Mayer’s role in Yahoo’s decline

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By Lin ChenAssistant Professor of Marketing, CEIBS

Verizon, the US operator, announced its $4.83 billion acquisition of Yahoo's core business on July 25, 2016, bringing to an end Yahoo's glorious 22-year history. The internet giant was sold for a tiny fraction of the more than $128 billion market value it commanded in its heyday. Many media comments blamed the failure of the Yahoo empire on Marissa Mayer, the company's female CEO, and her shopping spree.

When I was teaching in the US in 2014, I was honored and quite happy to receive a research award from Yahoo. I longed for a visit to its Silicon Valley HQ and often did academic research on the company in anticipation of the day that I would finally get there. At the time, Yahoo had just bought Tumblr and I wondered whether the company could use that as a transition to social media and tap into a younger market. I eventually did get to visit Yahoo's Silicon Valley HQ, but I was confused by what I saw there. A lot of my doctoral classmates who were then working for Yahoo seemed to have lost their previous innovative spark and vitality. In discussions with a company exec in Yahoo! Labs, I learned that everything they did had to go through an extremely bureaucratic system. That year, I returned to China to visit Alibaba. The difference between the two companies was very clear. At Alibaba, each individual and every team was fully focused on thinking about how they could go the extra mile. The difference between the two companies made a huge impact on me, and I was left wondering who on the earth had done that to Yahoo, the former internet giant?

Within the company itself, the assessments of Mayer's tenure as head of Yahoo have varied widely. Those who liked her, such as a classmate of mine who was working at Yahoo, appreciated her attempts to leverage lessons learned at Google; others were simply happy to have a Google-style canteen. Some of those who hated her complained that her leadership style was too feminine. Other opponents flayed her for what they saw as a shopping spree, pointing out that none of the acquisitions made during her tenure at Yahoo proved successful. Were these criticisms fair?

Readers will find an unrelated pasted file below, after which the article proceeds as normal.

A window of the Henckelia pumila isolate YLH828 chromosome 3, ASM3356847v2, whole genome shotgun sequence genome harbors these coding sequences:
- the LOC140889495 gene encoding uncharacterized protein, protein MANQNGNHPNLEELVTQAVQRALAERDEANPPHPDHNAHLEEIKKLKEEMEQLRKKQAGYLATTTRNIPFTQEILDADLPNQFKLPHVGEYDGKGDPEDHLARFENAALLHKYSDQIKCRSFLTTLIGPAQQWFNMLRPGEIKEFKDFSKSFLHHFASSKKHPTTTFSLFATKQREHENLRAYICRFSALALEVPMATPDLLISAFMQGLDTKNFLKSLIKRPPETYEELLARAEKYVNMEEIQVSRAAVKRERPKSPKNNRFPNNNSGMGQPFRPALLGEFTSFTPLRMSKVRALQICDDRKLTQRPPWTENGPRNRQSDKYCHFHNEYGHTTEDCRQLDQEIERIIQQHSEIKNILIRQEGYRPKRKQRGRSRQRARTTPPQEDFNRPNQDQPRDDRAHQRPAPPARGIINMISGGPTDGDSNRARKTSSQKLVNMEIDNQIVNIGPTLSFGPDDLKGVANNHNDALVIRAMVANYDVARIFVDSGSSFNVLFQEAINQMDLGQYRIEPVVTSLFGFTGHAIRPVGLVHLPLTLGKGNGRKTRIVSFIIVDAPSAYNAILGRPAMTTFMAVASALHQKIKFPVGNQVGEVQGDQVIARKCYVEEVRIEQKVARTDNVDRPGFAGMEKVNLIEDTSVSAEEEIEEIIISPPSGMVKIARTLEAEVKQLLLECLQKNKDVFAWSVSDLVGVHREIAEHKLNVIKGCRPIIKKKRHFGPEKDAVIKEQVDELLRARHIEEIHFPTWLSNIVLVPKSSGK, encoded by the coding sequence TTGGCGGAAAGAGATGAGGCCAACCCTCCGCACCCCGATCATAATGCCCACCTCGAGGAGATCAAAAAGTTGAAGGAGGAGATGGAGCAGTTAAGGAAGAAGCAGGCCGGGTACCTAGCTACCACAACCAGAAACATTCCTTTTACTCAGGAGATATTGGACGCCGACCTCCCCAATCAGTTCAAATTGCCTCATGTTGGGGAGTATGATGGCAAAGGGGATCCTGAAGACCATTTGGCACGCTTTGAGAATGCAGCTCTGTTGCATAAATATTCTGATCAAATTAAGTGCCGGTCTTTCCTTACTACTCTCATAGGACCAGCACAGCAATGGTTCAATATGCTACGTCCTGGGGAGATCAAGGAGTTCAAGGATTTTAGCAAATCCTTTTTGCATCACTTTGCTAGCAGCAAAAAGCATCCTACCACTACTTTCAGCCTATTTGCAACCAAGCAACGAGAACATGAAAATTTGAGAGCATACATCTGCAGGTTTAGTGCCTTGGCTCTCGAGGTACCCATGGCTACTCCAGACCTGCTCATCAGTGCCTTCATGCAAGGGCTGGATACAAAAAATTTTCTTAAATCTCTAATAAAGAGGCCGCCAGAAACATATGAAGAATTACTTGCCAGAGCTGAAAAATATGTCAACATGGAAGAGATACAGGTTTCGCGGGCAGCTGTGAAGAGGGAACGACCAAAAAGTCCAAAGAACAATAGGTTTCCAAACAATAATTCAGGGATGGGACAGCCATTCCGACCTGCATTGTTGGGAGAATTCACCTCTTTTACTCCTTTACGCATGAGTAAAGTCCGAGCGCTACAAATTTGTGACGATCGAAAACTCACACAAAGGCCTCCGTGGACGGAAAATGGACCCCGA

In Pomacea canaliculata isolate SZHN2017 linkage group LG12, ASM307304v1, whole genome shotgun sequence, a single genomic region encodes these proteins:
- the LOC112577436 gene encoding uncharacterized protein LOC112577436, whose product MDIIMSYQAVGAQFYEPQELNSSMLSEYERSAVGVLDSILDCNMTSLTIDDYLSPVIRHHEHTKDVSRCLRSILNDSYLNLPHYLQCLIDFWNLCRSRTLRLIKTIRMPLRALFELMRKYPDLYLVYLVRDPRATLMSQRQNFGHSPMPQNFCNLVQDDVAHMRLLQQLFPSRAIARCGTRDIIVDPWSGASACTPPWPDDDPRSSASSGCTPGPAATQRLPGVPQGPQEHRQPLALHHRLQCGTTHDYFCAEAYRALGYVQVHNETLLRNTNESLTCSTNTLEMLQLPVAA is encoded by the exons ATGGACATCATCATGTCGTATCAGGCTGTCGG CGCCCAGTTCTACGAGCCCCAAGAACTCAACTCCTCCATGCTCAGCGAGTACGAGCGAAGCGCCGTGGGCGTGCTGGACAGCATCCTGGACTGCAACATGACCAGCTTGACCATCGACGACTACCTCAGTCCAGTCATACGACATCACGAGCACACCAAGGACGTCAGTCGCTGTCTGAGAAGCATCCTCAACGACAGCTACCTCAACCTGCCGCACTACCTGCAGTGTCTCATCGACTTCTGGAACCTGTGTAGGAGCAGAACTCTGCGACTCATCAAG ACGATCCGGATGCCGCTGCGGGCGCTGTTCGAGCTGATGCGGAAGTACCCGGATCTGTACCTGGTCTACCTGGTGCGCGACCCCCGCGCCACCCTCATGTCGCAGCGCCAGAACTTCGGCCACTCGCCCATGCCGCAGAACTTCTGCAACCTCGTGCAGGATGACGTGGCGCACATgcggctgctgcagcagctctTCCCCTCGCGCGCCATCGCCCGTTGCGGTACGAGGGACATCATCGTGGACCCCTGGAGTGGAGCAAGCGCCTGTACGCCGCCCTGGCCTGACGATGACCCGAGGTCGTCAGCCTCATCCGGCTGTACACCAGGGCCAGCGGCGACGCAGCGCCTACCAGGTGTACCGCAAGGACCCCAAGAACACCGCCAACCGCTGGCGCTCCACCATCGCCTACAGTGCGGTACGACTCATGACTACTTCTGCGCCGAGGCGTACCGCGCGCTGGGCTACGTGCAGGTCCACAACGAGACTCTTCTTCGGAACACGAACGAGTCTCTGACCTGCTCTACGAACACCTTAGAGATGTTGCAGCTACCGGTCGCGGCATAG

Did Mayer's acquisitions kill Yahoo?

In the five years before Mayer joined the company, Yahoo had changed its CEO three times. The chart below shows that the company had been gradually declining in performance and shares during these frequent regime changes, leading to a widening gap between Yahoo and other internet giants. Each CEO represented a different shift in the company's positioning. The changes in company leadership indicated how confused Yahoo felt about its identity and future development. All the CEOs were entrusted with important responsibilities and made a lot of effort in making the changes needed to fulfill their individual mandates. They all failed, and what they left to Mayer was a Paper Tiger.

CEO

Date Appointed

Duration At Company

Departure Method

Reason For Departure

Tim Koogle

Jan, 1995

5 years

Resignation

Unsatisfactory business performance and 90% fall in stock price

Terry Semel

Apr, 2001

6 years

Resignation

Growing gap between Yahoo and Google

 Jerry Yang

June, 2007

1.5 years

Resignation

Failed Microsoft deal and constant plummeting of stock price

Carol Bartz

Jan, 2009